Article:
VENTURA, Calif. (CBSMiami) — The raging Thomas Fire, now the 5th largest brush fire in California history, triggered new evacuation orders for the Ventura-Santa Barbara county lines, authorities said.
Overnight, new orders were sent out for the Carpinteria and Montecito areas after another structure was lost.
The California wildfires have destroyed an area larger than New York City and Boston – combined and there is no end in sight.
Ferocious Santa Ana winds are literally adding fuel to the fires, one week after the colossal Thomas Fire started.
The Thomas Fire is 230,000 acres. It started in the Santa Barbara area and is now burning through Ventura County toward Los Angeles.
More than $34 million has already been spent fighting the Thomas Fire, according to the Ventura County. That cost will grow since the first was only 10-percent contained on Sunday.
At least 25,000 homes are threatened by five wildfires, according to the fire protection agency CAL FIRE.
As of Sunday, 5,773 firefighters were tackling the Thomas Fire alone.
The Nevada Department of Corrections and Nevada Division of Forestry — which run conservation camps — have sent six trained crews of minimum-security inmates to help.
Thousands more firefighters– including some from Arizona, Colorado, Idaho, Oregon, Utah and Washington state — were involved in fighting the other wildfires.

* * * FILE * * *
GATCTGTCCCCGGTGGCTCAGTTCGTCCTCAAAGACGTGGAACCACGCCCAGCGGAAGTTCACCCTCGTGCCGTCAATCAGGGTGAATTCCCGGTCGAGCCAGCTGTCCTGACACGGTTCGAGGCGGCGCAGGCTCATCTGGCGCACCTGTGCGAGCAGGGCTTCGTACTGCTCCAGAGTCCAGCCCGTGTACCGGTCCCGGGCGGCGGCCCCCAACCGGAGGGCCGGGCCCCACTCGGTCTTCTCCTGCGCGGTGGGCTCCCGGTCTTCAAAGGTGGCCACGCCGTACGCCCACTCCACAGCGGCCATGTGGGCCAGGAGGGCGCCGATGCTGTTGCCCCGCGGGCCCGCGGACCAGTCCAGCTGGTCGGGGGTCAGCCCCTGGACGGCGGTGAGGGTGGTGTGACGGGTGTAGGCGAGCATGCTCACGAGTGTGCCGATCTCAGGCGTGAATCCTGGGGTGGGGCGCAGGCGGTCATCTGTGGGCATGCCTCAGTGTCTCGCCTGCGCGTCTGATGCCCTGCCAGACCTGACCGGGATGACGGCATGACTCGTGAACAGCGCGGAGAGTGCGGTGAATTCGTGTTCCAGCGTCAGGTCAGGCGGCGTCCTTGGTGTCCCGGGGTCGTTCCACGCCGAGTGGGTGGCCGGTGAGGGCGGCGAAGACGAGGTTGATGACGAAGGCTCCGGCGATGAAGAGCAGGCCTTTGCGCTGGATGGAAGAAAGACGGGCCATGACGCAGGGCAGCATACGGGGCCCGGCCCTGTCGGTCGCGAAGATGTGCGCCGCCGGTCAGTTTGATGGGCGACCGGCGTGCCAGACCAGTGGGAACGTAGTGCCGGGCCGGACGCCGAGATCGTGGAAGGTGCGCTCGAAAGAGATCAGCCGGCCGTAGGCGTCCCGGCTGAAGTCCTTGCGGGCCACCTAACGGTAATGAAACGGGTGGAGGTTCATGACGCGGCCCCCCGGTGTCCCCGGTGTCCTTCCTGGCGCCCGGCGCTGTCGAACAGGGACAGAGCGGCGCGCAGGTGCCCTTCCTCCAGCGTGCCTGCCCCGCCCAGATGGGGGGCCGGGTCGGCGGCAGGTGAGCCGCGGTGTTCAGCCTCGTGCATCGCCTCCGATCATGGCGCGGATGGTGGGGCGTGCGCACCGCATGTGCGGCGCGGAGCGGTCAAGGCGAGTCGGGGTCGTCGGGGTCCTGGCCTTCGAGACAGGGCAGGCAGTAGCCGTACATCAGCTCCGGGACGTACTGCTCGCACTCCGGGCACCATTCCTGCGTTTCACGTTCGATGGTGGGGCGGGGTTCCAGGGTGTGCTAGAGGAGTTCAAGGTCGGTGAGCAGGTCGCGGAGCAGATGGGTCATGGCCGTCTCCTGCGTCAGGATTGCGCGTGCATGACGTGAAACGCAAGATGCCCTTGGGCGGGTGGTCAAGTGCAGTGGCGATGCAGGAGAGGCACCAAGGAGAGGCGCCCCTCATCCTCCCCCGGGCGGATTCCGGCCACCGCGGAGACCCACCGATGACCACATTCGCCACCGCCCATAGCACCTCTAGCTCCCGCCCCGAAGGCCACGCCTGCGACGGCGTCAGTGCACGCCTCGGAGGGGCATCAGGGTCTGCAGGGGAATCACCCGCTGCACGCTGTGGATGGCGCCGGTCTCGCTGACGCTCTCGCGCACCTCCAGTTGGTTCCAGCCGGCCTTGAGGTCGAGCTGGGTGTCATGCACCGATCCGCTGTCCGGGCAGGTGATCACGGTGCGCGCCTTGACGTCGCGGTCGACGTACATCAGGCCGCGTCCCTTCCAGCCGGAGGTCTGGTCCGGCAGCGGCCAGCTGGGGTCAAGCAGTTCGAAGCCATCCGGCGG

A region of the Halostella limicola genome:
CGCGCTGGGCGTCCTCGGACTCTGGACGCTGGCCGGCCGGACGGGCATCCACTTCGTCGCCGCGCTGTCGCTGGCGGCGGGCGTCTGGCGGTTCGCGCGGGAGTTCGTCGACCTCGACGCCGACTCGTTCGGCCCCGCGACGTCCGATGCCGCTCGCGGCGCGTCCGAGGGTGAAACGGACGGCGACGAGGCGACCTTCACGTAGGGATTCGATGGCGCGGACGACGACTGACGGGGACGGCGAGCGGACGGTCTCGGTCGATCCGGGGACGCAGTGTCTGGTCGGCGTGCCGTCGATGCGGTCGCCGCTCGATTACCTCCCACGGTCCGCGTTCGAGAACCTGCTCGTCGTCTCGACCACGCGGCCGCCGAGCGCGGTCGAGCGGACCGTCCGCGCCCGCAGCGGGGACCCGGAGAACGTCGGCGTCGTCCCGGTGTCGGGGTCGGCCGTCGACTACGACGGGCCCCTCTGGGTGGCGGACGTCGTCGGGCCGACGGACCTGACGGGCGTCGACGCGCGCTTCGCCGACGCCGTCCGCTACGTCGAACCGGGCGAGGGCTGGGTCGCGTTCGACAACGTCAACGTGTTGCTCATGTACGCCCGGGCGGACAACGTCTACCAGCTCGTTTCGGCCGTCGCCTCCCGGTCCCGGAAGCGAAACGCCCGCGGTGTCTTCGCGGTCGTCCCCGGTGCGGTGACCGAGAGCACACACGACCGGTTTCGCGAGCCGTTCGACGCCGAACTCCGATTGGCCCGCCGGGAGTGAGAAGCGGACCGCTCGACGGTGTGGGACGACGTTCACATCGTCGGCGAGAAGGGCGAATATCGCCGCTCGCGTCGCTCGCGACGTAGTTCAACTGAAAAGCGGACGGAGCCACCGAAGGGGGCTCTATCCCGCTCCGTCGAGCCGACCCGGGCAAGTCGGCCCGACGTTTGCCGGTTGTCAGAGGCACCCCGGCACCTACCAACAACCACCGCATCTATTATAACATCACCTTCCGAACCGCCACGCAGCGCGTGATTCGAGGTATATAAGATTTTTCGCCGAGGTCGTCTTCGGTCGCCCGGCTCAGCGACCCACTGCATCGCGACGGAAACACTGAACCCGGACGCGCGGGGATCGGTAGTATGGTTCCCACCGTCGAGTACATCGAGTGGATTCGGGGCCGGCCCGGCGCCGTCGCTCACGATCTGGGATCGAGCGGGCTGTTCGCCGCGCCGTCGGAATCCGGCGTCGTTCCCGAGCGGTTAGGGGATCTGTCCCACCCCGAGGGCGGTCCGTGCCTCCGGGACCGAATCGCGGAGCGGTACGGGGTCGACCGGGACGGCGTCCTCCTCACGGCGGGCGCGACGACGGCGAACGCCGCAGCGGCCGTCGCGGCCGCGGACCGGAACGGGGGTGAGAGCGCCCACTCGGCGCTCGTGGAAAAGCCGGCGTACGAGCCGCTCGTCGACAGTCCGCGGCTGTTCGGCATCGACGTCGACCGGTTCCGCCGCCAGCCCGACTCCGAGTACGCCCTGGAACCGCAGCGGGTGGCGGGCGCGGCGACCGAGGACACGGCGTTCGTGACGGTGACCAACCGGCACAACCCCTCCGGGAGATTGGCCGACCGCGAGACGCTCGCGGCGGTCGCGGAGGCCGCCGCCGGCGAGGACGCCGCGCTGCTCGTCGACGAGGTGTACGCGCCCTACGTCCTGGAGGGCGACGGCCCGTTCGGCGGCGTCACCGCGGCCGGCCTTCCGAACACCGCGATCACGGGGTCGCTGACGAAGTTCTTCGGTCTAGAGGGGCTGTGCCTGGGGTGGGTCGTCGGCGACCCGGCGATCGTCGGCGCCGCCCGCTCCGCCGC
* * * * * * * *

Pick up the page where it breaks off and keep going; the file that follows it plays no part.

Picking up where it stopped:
Santa Barbara County has suffered intermittent (but widespread) power outages due to the Thomas Fire. Southern California Edison said that outages and surges had left up to 85,000 customers without electricity.
Every day, Los Angeles firefighters receive a brush burning index report that indicates the fire danger. If it is 162 or higher, that’s considered extreme. Late last week, it was 296 — a record.
At least 98,000 residents have been evacuated in Southern California, according to CAL FIRE.
This year has been the costliest for wildfires in the United States. Damages have topped $10 billion in 2017 — and that was before the current spate of Southern California fires began.
Governor Jerry Brown said over the weekend these year-round, massive fires are the new norm in California, blaming it on climate change.
(©2017 CBS Broadcasting Inc. All Rights Reserved. Cable News Network, Inc., a Time Warner Company, contributed to this report.)